Lint all over your bed and floors are a real inconvenience. If you’re experiencing this, you’re probably wondering how to stop a blanket from pilling; after all, it’s most likely the blanket’s the source of the mess.
Machine washing is an excellent way to reduce pilling, but you have to know the proper way to do it if you want to reduce the number of pesky fibers lying around. Don’t fret! Keep on reading to learn the process of preparing your blanket for the washer.
How Can I Stop Pilling?
There are a lot of ways to prevent your blankets from pilling; the only catch is if you’re determined enough to do them. Here are a few tips to prevent this nuisance.
Brush down the blanket
Before washing, it’s best to brush off as much as you can so the loose fibers don’t end up in your washer or dryer. You can use a soft brush to get rid of the bigger patches of lint. Be careful not to ruin your blanket accidentally, though.
If you’re feeling meticulous about tinier pills, you can take the time to scrape them off using a razor. Again, exercise caution to avoid tears.
Know what you should use
Check to make sure the detergent you’re using isn’t too strong, as this can cause more damage to the already shedding material – resulting in more pilling. You’ll want to use mild detergents when dealing with a pilling blanket.
When it comes to other things you’ll need, you’d be surprised at how vinegar can help as a cleaning product. This also applies to getting rid of loose lint from fabrics. Pour about a half cup of white vinegar into the load during the rinse cycle.
It’s not recommended to use fabric softeners for cotton blankets. Fabric softeners can weaken cotton fibers and make them easier to break, resulting in more loose threads.
Make sure you use cold water during the wash cycle. Hot water can cause more agitation to the material, and you want to avoid this as much as possible.
Be attentive when drying
Hang drying is a more effective method for your blanket. However, if you must use the dryer, make sure not to leave it alone for the entirety of the dry cycle. You want to frequently empty the lint trap throughout the cycle to dispose of the lint as much as possible. A rule of thumb to follow is the newer the blanket, the more often you should empty the lint trap.
If you’re worried about the lint that accumulates while you empty the lint trap, there’s a solution for that too. You can try using dryer balls to attract the lint that could still be stuck on the blanket. If you don’t have one, a scrap of corduroy fabric should suffice.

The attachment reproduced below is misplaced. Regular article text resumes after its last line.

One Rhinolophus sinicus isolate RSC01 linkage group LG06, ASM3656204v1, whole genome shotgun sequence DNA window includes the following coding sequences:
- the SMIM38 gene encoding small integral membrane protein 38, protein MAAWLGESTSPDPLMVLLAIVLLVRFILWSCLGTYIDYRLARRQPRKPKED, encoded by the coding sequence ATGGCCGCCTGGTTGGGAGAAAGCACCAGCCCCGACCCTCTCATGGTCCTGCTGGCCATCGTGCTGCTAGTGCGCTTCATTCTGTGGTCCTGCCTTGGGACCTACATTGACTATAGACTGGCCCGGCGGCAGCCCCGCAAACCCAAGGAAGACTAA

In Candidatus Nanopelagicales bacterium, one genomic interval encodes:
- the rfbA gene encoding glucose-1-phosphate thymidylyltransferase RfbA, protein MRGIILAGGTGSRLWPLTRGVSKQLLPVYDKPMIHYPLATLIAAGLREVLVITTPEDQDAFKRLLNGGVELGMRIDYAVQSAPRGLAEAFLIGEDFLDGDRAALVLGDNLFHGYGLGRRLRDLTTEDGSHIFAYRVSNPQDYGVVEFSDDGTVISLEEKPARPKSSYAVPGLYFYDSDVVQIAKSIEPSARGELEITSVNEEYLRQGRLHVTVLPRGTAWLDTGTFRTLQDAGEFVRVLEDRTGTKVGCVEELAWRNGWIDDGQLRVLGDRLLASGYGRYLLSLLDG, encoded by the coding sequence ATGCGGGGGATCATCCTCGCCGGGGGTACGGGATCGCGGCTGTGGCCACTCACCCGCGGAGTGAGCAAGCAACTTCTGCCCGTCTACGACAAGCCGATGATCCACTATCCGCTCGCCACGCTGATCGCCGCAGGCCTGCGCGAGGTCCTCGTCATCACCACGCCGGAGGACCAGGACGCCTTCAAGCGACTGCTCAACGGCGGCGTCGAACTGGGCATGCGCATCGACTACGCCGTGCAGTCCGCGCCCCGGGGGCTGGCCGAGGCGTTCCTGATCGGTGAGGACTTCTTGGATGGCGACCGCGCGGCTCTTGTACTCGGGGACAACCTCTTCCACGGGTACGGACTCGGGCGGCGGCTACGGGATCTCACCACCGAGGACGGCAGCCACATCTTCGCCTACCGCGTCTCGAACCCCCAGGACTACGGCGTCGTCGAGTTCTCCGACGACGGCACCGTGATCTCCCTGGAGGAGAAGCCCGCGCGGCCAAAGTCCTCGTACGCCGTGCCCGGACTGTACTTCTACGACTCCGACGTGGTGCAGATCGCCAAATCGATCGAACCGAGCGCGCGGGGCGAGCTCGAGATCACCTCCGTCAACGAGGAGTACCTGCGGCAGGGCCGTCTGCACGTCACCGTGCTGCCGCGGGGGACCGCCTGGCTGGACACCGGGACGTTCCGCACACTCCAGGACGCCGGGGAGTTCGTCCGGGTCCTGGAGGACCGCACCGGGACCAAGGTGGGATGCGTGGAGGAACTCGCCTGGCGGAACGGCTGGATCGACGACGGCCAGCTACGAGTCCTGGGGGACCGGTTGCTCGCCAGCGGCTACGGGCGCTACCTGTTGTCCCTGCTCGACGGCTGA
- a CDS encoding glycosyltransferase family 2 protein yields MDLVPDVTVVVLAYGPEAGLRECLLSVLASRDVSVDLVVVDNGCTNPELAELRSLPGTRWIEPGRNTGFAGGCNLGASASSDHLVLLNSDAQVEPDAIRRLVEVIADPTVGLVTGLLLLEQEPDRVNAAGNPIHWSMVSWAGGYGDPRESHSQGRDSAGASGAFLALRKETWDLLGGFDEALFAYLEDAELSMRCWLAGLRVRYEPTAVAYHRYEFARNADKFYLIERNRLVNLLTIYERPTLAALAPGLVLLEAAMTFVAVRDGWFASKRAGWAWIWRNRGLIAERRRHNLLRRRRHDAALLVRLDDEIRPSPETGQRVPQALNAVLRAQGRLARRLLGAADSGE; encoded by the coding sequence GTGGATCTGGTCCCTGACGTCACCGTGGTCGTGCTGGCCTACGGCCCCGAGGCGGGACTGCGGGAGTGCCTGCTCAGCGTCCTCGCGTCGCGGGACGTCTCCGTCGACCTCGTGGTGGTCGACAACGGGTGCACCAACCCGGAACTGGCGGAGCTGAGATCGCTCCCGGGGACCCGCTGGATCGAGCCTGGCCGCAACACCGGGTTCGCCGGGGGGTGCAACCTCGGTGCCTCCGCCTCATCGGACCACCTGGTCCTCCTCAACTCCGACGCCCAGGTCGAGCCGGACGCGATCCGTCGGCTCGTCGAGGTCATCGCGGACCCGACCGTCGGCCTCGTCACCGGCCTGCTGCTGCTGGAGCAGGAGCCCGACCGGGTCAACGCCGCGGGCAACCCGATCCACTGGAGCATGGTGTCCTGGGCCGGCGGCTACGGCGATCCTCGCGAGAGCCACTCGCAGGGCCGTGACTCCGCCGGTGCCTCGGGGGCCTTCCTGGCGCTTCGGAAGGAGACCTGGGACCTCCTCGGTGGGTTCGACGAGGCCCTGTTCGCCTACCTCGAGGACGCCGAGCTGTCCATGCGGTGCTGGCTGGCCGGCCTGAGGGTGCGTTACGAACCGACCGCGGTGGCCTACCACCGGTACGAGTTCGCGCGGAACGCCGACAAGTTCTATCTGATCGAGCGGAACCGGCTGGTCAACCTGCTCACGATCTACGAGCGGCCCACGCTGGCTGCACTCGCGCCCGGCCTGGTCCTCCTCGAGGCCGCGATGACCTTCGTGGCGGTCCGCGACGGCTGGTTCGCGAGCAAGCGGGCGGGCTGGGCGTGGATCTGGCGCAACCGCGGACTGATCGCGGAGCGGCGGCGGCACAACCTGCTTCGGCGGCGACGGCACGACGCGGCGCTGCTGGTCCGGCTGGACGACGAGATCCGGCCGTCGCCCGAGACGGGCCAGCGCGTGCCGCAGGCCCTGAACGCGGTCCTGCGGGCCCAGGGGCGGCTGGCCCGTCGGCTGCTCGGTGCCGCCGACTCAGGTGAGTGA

For an optional tip, you can even throw in clean tennis balls to fluff the blanket while it’s drying.
Take extra precautions
To prevent even further pilling after the blanket has dried, you can use an electric shaver to remove any weak fibers resulting in lint being scattered. Alternately, you can rub it gently with a pumice stone.
If your blanket is made of polyester, you can get some spray starch and apply it liberally. Wait about 2 minutes for the starch to dry. This is to help strengthen the fibers without making them too firm.
Why Is My Blanket Pilling?
Usually, pilling is a result of friction. The shorter fibers of the material tend to rub against each other to the point of weakening and breaking. This usually happens to newly purchased blankets as they may have undergone a history of handling before you take one off the racks.
Even after you’ve purchased a blanket, the friction from washing or even regular use can be enough to result in weaker fibers. Don’t worry, though. If you follow the methods used above, you won’t expect to see much lint in your surroundings.
Other Things To Remember On How To Stop A Blanket From Pilling
While you now know how properly preparing your blanket for a machine wash also reduces pilling, there’s still a lot of friction involved. Because of this, you should schedule machine washing your blanket wisely.
As a general rule of thumb, blankets should be washed every 1 to 2 weeks (if used frequently) to prevent weakening the material. If you have a blanket that isn’t used regularly, it can be washed every few months instead.
You should also note that newer blankets tend to pill more, as stated earlier, and should be washed more frequently until there are little to no pilling signs.
You can compromise by hand washing in a bathtub or basin if that’s the case. Hand washing causes less friction than machine washing. You can still apply some of the above methods in handwashing, such as the vinegar.
Pilling and the resulting traces of lint are usually the prices to pay for a cozy blanket. Luckily for you, the methods covered in this article should be very helpful in preventing excessive pilling.
Whether by hand or with a machine, you’ll still need a lot of patience in dealing with loose fibers. It’ll still be worth it now that you know how to stop a blanket from pilling. When it’s time to wash your blanket, make sure to be thorough for a cleaner sleeping environment.